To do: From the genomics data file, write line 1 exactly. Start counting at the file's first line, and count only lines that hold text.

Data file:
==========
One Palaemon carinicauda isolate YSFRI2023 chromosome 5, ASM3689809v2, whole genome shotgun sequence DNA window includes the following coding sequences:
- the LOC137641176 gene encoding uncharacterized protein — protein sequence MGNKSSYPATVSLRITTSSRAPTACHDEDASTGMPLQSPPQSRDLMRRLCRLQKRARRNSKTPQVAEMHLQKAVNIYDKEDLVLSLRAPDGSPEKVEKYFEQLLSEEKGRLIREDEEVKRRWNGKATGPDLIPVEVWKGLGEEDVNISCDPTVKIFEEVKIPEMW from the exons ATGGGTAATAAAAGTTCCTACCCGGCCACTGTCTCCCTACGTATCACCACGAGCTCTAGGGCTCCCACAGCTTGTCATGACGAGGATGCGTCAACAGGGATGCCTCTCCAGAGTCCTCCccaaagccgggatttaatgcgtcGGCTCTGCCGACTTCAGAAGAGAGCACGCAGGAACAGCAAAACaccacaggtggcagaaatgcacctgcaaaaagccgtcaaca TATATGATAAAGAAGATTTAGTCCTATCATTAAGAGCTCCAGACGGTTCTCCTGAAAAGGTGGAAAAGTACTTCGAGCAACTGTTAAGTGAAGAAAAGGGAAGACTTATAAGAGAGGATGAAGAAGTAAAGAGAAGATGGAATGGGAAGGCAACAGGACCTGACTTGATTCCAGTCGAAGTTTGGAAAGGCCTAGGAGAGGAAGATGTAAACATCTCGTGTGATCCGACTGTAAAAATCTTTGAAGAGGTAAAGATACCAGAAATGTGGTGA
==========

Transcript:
One Palaemon carinicauda isolate YSFRI2023 chromosome 5, ASM3689809v2, whole genome shotgun sequence DNA window includes the following coding sequences: